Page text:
IndinavirSkip to the navigation
Indinavir is an antiviral drug used to treat HIV infection, and is in a class of medications known as protease inhibitors.
Common brand names:Crixivan
Summary of Interactions with Vitamins, Herbs, & Foods
Replenish Depleted Nutrients
Reduce Side Effects
Taking indinavir with a meal high in calories, protein, and fat dramatically reduces the absorption of the drug.1 One controlled trial showed that taking indinavir with a high-fat breakfast greatly reduced blood levels of the drug, while two types of low-fat meals had no effect.2 Therefore, indinavir should be taken either with a low-fat meal or on an empty stomach.
St. John’s Wort
Studies have shown that taking indinavir together with St. John’s wort results in increased breakdown and dramatically reduced blood levels of indinavir.5 , 6 Therefore, people taking indinavir should not take St. John’s wort.
Indinavir is a protease inhibitor used to treat people with HIV infection. A pharmacological study gave indinavir to healthy volunteers for two days.7 On day 3, volunteers added 900 mg of St. John’s wort extract per day. At the end of the study, it was found that St. John’s wort led to a significant reduction in serum levels of indinavir. Until more is known, people taking indinavir or other antiretroviral drugs for HIV infection should avoid using St. John’s wort.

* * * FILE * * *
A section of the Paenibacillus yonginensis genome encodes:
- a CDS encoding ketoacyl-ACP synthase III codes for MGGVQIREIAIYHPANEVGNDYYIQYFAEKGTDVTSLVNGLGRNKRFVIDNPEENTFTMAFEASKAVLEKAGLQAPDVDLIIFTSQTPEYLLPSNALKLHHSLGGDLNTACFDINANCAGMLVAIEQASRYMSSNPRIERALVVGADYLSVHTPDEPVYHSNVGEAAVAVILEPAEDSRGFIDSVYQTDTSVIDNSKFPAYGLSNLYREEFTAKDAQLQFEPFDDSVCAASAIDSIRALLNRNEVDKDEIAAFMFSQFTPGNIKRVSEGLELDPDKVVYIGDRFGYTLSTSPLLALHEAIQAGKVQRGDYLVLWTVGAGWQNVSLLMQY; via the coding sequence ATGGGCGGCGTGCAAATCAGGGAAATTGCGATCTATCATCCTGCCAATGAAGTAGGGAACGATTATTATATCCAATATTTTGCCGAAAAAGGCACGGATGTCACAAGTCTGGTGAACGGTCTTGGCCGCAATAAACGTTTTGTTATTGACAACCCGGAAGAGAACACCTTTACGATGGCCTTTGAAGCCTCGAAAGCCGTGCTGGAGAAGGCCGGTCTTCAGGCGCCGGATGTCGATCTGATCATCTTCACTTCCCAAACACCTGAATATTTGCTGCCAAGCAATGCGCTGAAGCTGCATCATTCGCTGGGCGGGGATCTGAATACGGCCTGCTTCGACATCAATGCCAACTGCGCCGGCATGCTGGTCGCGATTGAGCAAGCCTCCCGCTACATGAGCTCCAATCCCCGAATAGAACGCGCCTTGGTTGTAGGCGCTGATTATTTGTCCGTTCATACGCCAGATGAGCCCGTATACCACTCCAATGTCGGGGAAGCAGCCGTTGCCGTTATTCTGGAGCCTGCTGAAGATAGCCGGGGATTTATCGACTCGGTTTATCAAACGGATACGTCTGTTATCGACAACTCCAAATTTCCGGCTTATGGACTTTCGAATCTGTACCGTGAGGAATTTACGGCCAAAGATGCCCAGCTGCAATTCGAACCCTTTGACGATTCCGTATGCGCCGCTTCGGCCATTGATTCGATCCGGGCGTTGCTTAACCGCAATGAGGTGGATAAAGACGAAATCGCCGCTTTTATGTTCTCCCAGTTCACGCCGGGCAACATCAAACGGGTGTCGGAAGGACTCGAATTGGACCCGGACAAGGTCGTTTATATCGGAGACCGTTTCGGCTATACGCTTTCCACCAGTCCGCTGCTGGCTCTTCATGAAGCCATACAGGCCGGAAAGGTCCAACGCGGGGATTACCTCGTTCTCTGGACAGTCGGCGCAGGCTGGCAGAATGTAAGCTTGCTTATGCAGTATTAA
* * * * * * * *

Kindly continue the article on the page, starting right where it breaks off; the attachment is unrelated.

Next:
Potential Negative Interaction
1. Sifton DW, ed. Physicians' Desk Reference. Montvale, NJ: Medical Economics Company, Inc., 2000, 1772-6.
2. Yeh KC, Deutsch PJ, Haddix H, et al. Single-dose pharmacokinetics of indinavir and the effect of food. Antimicrob Agents Chemother 1998;42:332-8.
3. Sifton DW, ed. Physicians' Desk Reference. Montvale, NJ: Medical Economics Company, Inc., 2000, 1772-6.
4. Yeh KC, Deutsch PJ, Haddix H, et al. Single-dose pharmacokinetics of indinavir and the effect of food. Antimicrob Agents Chemother 1998;42:332-8.
5. Piscitelli SC, Burstein AH, Chaitt D, et al. Indinavir concentrations and St. John's wort. Lancet 2000;355:547-8 [letter].
6. Moore LB, Goodwin B, Jones SA, et al. St. John's wort induces hepatic drug metabolism through activation of the pregnane X receptor. Proc Natl Acad Sci USA 2000;97:7500-2.
7. Piscitelli SC, Burstein AH, Chaitt D, et al. Indinavir concentrations and St. John's wort. Lancet 2000;355:547-8 [letter].
Last Review: 04-29-2014
Copyright © 2014 Aisle7. All rights reserved. Aisle7.com
Please read the disclaimer about the limitations of the information provided here. Do NOT rely solely on the information in this article. The Aisle7 knowledgebase does not contain every possible interaction.
The information presented in Aisle7 is for informational purposes only. It is based on scientific studies (human, animal, or in vitro), clinical experience, or traditional usage as cited in each article. The results reported may not necessarily occur in all individuals. For many of the conditions discussed, treatment with prescription or over-the-counter medication is also available. Consult your doctor, practitioner, and/or pharmacist for any health problem and before using any supplements or before making any changes in prescribed medications. Information expires June 2015.